Originally published on Sat August 23, 2014 12:53 pm

A Kurdish Peshmerga fighter on the front line in Bashiqa, a village near Mosul.
Ahmad al-Rubaye AFP/Getty Images

Iraq's ethnic Kurds are longtime U.S. allies and have put up the toughest resistance to the Sunni extremists in the so-called Islamic State that has captured swaths or Iraq's north and west.

They're getting help from U.S. air strikes, but also need heavier weapons of their own to match the firepower of the Islamic State, also known as ISIS. Weapons have been promised by the U.S. and other countries, but getting them through the central government in Baghdad has hampered the mission, according to Kurdish commanders.

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6:34pm

Mon August 18, 2014
Parallels

Embattled Yazidis Say They Are Now Enduring Atrocity No. 74

Originally published on Mon August 18, 2014 10:55 pm

Abbas Soullo, a Yazidi man, shows his bullet wounds at a camp for the displaced in northern Iraq, near the Syrian border. He says he is the only survivor of 58 Yazidi men who were rounded up and shot on Aug. 3 in the town of Jazira.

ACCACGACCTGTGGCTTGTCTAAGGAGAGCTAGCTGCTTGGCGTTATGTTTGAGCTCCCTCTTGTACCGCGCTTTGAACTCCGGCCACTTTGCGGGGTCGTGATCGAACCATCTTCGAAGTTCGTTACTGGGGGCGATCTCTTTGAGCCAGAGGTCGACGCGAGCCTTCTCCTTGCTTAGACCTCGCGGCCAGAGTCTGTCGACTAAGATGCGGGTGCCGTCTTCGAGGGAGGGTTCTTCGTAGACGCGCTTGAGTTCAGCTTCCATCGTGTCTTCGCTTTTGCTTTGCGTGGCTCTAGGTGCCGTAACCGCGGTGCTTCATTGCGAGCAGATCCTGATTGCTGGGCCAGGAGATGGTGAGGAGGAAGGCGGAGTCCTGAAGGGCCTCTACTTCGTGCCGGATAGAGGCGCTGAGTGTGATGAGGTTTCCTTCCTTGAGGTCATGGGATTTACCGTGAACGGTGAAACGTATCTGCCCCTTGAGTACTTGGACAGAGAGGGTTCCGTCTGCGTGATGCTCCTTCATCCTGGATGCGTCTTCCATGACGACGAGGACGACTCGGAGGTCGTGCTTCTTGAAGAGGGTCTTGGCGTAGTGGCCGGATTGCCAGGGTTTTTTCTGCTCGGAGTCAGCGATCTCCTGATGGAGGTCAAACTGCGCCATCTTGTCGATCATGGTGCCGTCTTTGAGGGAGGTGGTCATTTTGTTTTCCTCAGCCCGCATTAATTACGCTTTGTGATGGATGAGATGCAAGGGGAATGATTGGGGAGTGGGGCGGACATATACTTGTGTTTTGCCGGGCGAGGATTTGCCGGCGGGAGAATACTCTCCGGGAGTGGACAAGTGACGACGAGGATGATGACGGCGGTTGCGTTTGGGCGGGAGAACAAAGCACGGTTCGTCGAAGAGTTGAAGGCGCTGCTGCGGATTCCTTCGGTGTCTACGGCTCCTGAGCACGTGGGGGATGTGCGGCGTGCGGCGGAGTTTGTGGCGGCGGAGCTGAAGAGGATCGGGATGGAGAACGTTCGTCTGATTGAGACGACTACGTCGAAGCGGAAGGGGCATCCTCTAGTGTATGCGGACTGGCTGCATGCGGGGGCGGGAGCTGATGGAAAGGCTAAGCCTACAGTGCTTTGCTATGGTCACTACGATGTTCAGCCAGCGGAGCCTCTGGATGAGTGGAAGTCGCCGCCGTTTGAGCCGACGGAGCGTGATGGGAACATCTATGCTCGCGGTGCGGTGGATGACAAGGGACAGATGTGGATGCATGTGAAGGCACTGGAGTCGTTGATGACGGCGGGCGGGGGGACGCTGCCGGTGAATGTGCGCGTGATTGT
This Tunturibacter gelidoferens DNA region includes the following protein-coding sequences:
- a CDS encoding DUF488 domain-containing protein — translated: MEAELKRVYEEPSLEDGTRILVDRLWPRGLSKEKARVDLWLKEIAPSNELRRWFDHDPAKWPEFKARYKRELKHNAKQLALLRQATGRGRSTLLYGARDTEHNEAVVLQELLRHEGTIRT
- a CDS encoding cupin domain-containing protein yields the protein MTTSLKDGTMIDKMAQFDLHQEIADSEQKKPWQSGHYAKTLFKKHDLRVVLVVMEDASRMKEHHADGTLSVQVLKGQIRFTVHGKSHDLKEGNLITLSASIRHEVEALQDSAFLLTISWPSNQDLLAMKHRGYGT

Peter Kenyon NPR

A massacre of members of the Yazidi minority in the Iraqi town of Kocho made headlines last week. Around 80 men were killed by militants from the so-called Islamic State, the extremist group that has swept through much of northern Iraq.

But that was not the only massacre, according to the Yazidis. In a camp for the displaced near the Syrian border, people call 21-year-old Abbas Khader Soullo a walking miracle. To explain why, he unbuttons his shirt and shows his bullet wounds.

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7:58am

Sun August 17, 2014
Iraq

Islamic Militants Kill Dozens Of Yazidis In Northern Iraq

Originally published on Sun August 17, 2014 11:39 am

Copyright 2014 NPR. To see more, visit http://www.npr.org/.